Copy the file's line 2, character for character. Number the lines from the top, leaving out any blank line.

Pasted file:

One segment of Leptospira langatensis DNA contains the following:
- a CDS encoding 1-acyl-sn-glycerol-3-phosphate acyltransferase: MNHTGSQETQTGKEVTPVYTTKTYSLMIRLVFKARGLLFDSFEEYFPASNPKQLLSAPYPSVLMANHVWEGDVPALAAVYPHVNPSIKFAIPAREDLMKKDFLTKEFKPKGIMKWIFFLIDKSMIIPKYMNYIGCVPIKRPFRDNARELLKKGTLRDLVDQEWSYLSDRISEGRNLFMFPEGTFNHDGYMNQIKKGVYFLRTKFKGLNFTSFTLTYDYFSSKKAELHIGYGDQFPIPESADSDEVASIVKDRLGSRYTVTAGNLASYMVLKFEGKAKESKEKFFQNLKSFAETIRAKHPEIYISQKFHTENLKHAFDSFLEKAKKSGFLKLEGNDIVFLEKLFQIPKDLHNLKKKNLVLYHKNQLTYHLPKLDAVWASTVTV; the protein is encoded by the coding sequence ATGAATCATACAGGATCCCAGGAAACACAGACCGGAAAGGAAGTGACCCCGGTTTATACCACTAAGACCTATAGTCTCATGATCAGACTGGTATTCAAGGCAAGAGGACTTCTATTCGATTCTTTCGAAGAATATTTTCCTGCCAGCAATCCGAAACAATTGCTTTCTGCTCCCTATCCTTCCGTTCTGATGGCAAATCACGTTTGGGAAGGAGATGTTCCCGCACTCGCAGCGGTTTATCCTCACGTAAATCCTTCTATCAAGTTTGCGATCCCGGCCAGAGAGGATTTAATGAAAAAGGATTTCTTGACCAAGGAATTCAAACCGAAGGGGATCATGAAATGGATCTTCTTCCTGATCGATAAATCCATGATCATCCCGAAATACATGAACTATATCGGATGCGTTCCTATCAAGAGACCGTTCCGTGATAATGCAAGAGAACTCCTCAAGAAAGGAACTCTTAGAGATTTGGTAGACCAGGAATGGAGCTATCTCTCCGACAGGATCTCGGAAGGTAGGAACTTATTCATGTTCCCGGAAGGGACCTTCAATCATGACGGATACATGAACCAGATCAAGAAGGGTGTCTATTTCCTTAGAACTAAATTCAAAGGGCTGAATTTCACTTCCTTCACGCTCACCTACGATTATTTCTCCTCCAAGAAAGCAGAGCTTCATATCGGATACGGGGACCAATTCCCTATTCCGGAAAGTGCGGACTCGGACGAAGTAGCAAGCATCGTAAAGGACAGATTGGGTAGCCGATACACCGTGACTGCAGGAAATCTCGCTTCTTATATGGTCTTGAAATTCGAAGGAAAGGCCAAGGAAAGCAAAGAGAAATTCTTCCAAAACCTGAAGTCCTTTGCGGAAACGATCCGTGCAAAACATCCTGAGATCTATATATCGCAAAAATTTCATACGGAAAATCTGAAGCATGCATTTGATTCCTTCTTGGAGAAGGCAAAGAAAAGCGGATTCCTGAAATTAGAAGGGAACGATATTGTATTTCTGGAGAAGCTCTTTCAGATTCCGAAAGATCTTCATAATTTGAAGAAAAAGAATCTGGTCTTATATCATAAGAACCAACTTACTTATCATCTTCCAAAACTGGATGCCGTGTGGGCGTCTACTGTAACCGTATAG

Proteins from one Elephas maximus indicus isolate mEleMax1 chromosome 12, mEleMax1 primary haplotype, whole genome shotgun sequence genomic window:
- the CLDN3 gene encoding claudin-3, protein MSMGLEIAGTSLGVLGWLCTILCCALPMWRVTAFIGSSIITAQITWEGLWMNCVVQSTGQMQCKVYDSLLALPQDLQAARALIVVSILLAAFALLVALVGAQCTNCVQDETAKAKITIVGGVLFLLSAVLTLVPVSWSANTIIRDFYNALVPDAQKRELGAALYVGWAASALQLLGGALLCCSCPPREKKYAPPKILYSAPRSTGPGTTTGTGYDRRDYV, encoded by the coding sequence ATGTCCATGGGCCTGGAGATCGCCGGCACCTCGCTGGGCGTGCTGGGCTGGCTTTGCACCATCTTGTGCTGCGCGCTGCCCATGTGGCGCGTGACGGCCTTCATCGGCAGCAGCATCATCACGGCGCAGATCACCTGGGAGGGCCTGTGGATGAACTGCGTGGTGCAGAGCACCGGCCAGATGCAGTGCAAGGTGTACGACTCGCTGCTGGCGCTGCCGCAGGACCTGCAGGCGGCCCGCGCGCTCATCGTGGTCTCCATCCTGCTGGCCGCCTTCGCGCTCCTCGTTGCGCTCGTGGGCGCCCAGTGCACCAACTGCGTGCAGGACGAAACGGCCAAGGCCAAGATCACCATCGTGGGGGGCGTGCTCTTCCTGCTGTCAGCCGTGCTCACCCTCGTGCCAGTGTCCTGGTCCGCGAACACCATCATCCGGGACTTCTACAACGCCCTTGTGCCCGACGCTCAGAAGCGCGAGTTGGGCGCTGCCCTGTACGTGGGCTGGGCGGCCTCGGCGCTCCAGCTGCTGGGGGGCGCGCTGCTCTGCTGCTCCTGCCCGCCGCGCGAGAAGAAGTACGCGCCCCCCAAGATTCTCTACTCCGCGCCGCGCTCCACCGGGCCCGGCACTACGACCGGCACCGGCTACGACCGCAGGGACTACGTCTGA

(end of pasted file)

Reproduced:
- a CDS encoding 1-acyl-sn-glycerol-3-phosphate acyltransferase: MNHTGSQETQTGKEVTPVYTTKTYSLMIRLVFKARGLLFDSFEEYFPASNPKQLLSAPYPSVLMANHVWEGDVPALAAVYPHVNPSIKFAIPAREDLMKKDFLTKEFKPKGIMKWIFFLIDKSMIIPKYMNYIGCVPIKRPFRDNARELLKKGTLRDLVDQEWSYLSDRISEGRNLFMFPEGTFNHDGYMNQIKKGVYFLRTKFKGLNFTSFTLTYDYFSSKKAELHIGYGDQFPIPESADSDEVASIVKDRLGSRYTVTAGNLASYMVLKFEGKAKESKEKFFQNLKSFAETIRAKHPEIYISQKFHTENLKHAFDSFLEKAKKSGFLKLEGNDIVFLEKLFQIPKDLHNLKKKNLVLYHKNQLTYHLPKLDAVWASTVTV; the protein is encoded by the coding sequence ATGAATCATACAGGATCCCAGGAAACACAGACCGGAAAGGAAGTGACCCCGGTTTATACCACTAAGACCTATAGTCTCATGATCAGACTGGTATTCAAGGCAAGAGGACTTCTATTCGATTCTTTCGAAGAATATTTTCCTGCCAGCAATCCGAAACAATTGCTTTCTGCTCCCTATCCTTCCGTTCTGATGGCAAATCACGTTTGGGAAGGAGATGTTCCCGCACTCGCAGCGGTTTATCCTCACGTAAATCCTTCTATCAAGTTTGCGATCCCGGCCAGAGAGGATTTAATGAAAAAGGATTTCTTGACCAAGGAATTCAAACCGAAGGGGATCATGAAATGGATCTTCTTCCTGATCGATAAATCCATGATCATCCCGAAATACATGAACTATATCGGATGCGTTCCTATCAAGAGACCGTTCCGTGATAATGCAAGAGAACTCCTCAAGAAAGGAACTCTTAGAGATTTGGTAGACCAGGAATGGAGCTATCTCTCCGACAGGATCTCGGAAGGTAGGAACTTATTCATGTTCCCGGAAGGGACCTTCAATCATGACGGATACATGAACCAGATCAAGAAGGGTGTCTATTTCCTTAGAACTAAATTCAAAGGGCTGAATTTCACTTCCTTCACGCTCACCTACGATTATTTCTCCTCCAAGAAAGCAGAGCTTCATATCGGATACGGGGACCAATTCCCTATTCCGGAAAGTGCGGACTCGGACGAAGTAGCAAGCATCGTAAAGGACAGATTGGGTAGCCGATACACCGTGACTGCAGGAAATCTCGCTTCTTATATGGTCTTGAAATTCGAAGGAAAGGCCAAGGAAAGCAAAGAGAAATTCTTCCAAAACCTGAAGTCCTTTGCGGAAACGATCCGTGCAAAACATCCTGAGATCTATATATCGCAAAAATTTCATACGGAAAATCTGAAGCATGCATTTGATTCCTTCTTGGAGAAGGCAAAGAAAAGCGGATTCCTGAAATTAGAAGGGAACGATATTGTATTTCTGGAGAAGCTCTTTCAGATTCCGAAAGATCTTCATAATTTGAAGAAAAAGAATCTGGTCTTATATCATAAGAACCAACTTACTTATCATCTTCCAAAACTGGATGCCGTGTGGGCGTCTACTGTAACCGTATAG